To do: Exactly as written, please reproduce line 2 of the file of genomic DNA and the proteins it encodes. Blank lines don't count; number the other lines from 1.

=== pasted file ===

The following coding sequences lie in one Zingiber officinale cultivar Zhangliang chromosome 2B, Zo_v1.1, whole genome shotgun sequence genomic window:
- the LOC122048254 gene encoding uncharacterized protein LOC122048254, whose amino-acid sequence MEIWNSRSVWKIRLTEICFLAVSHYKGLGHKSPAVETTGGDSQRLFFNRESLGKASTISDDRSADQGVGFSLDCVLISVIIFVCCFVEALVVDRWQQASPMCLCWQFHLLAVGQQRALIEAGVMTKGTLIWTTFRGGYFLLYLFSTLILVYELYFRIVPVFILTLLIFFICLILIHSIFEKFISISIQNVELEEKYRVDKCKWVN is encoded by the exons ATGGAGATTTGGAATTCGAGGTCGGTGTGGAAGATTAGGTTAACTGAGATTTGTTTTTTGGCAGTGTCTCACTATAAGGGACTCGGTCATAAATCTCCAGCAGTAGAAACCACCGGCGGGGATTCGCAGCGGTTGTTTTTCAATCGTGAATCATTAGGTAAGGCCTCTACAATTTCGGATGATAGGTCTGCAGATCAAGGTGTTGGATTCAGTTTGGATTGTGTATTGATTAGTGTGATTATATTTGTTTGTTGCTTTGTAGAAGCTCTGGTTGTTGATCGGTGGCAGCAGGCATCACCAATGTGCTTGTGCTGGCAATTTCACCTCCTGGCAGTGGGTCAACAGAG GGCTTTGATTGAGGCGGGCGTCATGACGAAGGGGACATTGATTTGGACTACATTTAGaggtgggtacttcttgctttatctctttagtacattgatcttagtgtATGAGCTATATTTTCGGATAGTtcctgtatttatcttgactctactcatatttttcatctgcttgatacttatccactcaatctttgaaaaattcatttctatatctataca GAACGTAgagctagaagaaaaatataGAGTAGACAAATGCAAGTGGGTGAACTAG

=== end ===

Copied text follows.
- the LOC122048254 gene encoding uncharacterized protein LOC122048254, whose amino-acid sequence MEIWNSRSVWKIRLTEICFLAVSHYKGLGHKSPAVETTGGDSQRLFFNRESLGKASTISDDRSADQGVGFSLDCVLISVIIFVCCFVEALVVDRWQQASPMCLCWQFHLLAVGQQRALIEAGVMTKGTLIWTTFRGGYFLLYLFSTLILVYELYFRIVPVFILTLLIFFICLILIHSIFEKFISISIQNVELEEKYRVDKCKWVN is encoded by the exons ATGGAGATTTGGAATTCGAGGTCGGTGTGGAAGATTAGGTTAACTGAGATTTGTTTTTTGGCAGTGTCTCACTATAAGGGACTCGGTCATAAATCTCCAGCAGTAGAAACCACCGGCGGGGATTCGCAGCGGTTGTTTTTCAATCGTGAATCATTAGGTAAGGCCTCTACAATTTCGGATGATAGGTCTGCAGATCAAGGTGTTGGATTCAGTTTGGATTGTGTATTGATTAGTGTGATTATATTTGTTTGTTGCTTTGTAGAAGCTCTGGTTGTTGATCGGTGGCAGCAGGCATCACCAATGTGCTTGTGCTGGCAATTTCACCTCCTGGCAGTGGGTCAACAGAG GGCTTTGATTGAGGCGGGCGTCATGACGAAGGGGACATTGATTTGGACTACATTTAGaggtgggtacttcttgctttatctctttagtacattgatcttagtgtATGAGCTATATTTTCGGATAGTtcctgtatttatcttgactctactcatatttttcatctgcttgatacttatccactcaatctttgaaaaattcatttctatatctataca GAACGTAgagctagaagaaaaatataGAGTAGACAAATGCAAGTGGGTGAACTAG